K's Reviews > A Gate at the Stairs

A Gate at the Stairs by Lorrie Moore
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Apr 14, 2010

it was ok
bookshelves: audiobooks, intense-sad-dark-or-bleak, should-ve-been-shorter
Recommended to K by: marg
Recommended for: fans of "Prep" by Curtis Sittenfeld

So when you’re listening to an audiobook and you find yourself rolling your eyes and wishing the reader would just SHUT UP already, is that because it’s an audiobook or because the book is just not that great? As I listened to “A Gate at the Stairs” I kept wondering, if I were visually reading (or skimming, something that’s unfortunately not possible with an audiobook) this meandering prose with its similes on top of similes and random free association, would I be reacting this strongly? So take this review with a grain of salt, but I was not much of a fan of this book.

Tassie, the main character of “A Gate at the Stairs,” is a college student who takes a babysitting job. The book ostensibly focuses on Tassie’s developing relationship with her employers, Sarah and Edward (a couple with a terribly dark secret, it turns out), and their soon-to-be-adopted biracial toddler, Mary Emma. There is a very long build-up to Tassie’s actually beginning the job, though, and an even longer and mostly unrelated denouement after the job ends. As a result, while the babysitting job appears to be intended as the book’s main focus, it doesn’t always feel that way which is a bit confusing.

This confusion about what the book is really about is compounded by the fact that the book also covers Tassie’s farm-girl background and subsequent adjustment to college (where she takes courses like Wine Tasting 101 and Soundtracks to War Movies – come on; I’m all for satirizing a liberal arts education but this is just a bit over the top), her disengaged family and the many details of her vacation time with them, her first boyfriend (who turns out to be something shockingly other than what he seems, a development which struck me as completely arbitrary and unnecessary), her reaction (and America’s) to 9/11, the support group her employers form for interracial families (including endless passages of the group’s quoted dialogue), her brother’s ill-fated enlistment in the army, and much else.

And when in doubt, there’s always Tassie’s stream of consciousness to fill pages and pages as she free-associates to the most random of stimuli: “’That’s a crock,’ said so-and-so. I’ve seen crocks, I thought. In the barn. They were cracked. Some of them were white and dirty.” Not an exact quote, but pretty close. This type of thing got old fast, which unfortunately didn’t stop Lorrie Moore from doing this over and over.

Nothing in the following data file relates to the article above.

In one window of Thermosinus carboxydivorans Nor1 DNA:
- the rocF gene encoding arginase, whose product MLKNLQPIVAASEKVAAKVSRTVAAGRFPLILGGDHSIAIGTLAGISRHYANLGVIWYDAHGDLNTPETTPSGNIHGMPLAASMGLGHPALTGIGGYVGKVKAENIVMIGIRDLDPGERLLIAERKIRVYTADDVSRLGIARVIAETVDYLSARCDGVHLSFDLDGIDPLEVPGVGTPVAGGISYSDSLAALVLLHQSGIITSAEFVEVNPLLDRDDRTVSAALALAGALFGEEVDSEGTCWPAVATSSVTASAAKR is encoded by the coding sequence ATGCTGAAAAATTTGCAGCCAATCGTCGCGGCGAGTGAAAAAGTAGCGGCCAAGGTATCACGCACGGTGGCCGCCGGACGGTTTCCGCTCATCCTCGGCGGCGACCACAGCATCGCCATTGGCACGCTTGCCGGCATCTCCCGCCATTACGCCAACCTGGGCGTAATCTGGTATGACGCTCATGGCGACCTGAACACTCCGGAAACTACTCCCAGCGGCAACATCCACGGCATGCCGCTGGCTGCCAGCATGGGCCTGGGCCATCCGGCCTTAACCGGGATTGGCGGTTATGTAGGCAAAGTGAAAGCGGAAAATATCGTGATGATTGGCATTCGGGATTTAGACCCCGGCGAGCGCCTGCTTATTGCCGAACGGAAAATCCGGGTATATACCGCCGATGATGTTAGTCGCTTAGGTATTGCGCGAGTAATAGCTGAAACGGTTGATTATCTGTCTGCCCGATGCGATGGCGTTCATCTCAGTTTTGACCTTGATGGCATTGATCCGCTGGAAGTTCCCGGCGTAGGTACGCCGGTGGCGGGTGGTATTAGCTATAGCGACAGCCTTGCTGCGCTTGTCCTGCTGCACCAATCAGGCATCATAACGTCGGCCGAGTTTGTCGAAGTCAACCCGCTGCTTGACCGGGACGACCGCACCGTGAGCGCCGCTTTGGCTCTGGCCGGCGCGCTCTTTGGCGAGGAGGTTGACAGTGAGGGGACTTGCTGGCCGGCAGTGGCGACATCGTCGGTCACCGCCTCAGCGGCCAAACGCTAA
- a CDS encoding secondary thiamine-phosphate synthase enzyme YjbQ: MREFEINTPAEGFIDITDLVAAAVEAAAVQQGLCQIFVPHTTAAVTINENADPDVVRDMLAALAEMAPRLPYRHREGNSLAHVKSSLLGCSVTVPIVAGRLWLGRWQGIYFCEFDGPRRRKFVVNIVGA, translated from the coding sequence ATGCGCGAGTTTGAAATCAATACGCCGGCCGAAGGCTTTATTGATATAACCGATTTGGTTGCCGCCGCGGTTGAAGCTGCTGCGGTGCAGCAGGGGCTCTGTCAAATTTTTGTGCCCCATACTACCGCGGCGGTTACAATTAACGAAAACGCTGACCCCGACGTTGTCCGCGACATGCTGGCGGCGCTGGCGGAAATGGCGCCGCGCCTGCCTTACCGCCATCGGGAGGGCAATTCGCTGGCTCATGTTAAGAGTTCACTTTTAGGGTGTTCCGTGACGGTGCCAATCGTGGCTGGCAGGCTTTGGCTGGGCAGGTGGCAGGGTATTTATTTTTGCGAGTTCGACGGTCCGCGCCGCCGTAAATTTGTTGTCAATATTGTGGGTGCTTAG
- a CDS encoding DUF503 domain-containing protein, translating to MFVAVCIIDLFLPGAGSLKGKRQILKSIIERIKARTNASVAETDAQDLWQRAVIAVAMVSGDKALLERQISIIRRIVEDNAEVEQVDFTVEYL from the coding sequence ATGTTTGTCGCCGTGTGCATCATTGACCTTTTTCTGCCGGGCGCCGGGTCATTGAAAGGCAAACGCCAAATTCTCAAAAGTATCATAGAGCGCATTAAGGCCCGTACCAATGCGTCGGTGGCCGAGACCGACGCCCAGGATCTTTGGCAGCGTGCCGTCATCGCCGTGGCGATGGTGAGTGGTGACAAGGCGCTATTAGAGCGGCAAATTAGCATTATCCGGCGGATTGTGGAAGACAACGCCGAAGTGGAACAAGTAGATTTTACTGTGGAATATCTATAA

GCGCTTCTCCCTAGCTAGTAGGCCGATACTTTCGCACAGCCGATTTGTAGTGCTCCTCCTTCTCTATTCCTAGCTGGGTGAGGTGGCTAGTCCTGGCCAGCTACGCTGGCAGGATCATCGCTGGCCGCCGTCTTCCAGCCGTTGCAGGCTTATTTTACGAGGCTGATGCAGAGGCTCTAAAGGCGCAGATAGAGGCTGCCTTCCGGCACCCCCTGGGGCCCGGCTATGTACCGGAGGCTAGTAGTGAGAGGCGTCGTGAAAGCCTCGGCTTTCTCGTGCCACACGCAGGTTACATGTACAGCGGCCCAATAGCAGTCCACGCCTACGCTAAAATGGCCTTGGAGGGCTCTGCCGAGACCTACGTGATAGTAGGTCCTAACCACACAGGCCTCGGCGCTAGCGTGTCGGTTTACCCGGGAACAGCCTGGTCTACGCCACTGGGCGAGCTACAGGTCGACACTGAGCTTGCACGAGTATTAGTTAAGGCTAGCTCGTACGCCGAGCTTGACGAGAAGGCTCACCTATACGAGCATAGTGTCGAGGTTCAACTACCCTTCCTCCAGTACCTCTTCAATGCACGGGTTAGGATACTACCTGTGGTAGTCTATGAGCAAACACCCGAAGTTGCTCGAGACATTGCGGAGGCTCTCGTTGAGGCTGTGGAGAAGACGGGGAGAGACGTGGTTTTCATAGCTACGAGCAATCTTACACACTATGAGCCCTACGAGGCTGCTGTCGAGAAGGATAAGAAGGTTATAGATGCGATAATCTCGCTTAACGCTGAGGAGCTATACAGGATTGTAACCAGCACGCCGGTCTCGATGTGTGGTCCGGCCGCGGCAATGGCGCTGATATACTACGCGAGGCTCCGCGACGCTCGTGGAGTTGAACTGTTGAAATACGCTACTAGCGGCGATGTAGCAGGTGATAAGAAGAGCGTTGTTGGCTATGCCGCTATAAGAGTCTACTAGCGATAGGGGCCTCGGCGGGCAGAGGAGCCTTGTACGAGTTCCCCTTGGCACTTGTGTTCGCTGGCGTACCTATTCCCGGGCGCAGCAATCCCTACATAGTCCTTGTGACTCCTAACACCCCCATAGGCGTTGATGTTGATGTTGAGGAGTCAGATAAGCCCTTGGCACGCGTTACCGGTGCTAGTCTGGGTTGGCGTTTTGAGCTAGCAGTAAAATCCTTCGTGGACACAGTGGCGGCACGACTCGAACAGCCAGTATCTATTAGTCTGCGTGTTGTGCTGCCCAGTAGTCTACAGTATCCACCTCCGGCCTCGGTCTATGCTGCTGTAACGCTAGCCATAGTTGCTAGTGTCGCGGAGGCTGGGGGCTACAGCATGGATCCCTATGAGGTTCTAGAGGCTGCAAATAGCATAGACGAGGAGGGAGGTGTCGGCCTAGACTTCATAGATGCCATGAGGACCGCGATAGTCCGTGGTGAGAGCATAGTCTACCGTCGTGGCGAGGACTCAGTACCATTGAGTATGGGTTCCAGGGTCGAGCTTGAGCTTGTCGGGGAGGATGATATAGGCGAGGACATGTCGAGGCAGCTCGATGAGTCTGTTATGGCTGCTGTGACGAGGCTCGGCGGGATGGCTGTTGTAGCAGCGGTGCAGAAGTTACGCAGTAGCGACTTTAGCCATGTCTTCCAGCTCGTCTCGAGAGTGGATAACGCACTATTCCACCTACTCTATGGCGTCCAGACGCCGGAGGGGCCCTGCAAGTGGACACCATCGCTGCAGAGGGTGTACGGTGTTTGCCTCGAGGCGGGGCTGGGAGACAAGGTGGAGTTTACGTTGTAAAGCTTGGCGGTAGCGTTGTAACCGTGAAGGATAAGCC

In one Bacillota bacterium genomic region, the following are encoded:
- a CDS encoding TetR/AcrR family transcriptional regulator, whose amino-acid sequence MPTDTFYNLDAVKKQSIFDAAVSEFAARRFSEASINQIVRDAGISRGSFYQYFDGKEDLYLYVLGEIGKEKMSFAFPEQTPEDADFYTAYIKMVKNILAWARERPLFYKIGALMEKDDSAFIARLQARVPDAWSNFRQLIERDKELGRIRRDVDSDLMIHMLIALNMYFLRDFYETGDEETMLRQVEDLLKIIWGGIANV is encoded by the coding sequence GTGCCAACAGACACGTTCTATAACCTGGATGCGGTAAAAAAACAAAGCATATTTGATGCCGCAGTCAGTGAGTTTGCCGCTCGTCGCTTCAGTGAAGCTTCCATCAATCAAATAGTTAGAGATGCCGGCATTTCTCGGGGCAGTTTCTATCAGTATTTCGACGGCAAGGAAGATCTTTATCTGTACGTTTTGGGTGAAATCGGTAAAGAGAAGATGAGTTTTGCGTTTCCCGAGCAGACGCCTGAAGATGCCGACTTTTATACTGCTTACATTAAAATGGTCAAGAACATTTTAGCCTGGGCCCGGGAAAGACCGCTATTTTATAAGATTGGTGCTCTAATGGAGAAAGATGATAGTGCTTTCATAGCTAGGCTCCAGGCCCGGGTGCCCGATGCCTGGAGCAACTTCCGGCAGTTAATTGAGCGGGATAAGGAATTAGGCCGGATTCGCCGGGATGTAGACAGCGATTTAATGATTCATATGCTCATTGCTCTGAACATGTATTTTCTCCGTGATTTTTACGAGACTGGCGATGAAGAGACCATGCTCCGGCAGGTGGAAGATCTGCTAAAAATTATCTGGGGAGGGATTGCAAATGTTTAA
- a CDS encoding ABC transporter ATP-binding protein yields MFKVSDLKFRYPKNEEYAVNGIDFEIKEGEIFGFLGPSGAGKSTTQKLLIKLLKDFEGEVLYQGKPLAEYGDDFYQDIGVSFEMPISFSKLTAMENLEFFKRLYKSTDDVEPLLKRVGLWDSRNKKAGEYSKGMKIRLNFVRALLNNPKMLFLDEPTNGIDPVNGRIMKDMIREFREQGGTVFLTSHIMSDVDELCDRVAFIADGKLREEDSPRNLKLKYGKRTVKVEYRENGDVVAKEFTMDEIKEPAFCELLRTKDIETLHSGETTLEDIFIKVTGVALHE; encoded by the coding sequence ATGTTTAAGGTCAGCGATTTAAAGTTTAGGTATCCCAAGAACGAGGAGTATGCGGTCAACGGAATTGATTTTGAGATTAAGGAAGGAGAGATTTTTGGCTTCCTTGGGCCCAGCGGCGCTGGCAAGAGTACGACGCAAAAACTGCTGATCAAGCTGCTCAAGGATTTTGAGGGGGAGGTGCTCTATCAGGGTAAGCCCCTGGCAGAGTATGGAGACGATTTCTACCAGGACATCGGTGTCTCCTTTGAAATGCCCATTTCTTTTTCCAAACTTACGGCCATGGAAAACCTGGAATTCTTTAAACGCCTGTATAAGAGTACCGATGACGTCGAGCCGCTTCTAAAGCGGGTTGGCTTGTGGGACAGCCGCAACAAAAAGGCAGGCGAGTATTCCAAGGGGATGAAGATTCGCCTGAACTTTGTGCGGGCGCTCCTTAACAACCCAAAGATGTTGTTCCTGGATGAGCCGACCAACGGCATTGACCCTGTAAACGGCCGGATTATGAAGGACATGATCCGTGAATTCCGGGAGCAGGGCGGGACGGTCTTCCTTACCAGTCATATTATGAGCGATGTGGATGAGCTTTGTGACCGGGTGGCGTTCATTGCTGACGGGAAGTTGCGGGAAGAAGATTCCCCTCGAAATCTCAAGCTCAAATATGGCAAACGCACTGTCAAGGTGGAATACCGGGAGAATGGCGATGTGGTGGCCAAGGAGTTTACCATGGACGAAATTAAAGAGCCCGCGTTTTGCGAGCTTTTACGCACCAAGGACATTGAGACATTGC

Tassie reminded me very much of Prep’s Lee Fiora. When I read Prep, I started out liking Lee Fiora and resonating with her layers of insecurity and endless examination of herself and her social world. Eventually, though, I grew disenchanted with Lee’s excessive self-absorption and navel contemplation, tendencies I immediately recognized in Tassie and didn’t even enjoy initially.

There were also some plot holes. If Sarah was so willing, even to the point of enthusiasm, to adopt a biracial child, why did the agency first match her up with a white one? Wouldn’t they save the harder-to-find white adoptee for one of the many couples who insisted on whiteness exclusively? And as another reviewer pointed out, does it make sense that Tassie, a presumably normal college student, would only have one friend throughout the entire book?

In fairness to Lorrie Moore, there was some good writing in this book and there were times when I felt she really captured what it must have been like to be in Tassie’s shoes at a particular moment, or how an interaction might have truly hung in the air awkwardly, or what have you. I might even be willing to try a different book of hers, because for all my criticism I do see talent here and lots of goodreaders raved about her other writing. Unfortunately, in this book at least, Lorrie often got so carried away with her own poetry as well as with following the train of Tassie’s rambling internal dialogue that she seemed to forget that she was supposed to be writing a novel. She also seemed to stick in every possible theme and situation that crossed her mind as opposed to selecting the few that spoke to her most deeply and developing those to the fullest. This novel tried to do too much and ended up not even fulfilling a novel’s most basic goal – that of just giving the reader a good story.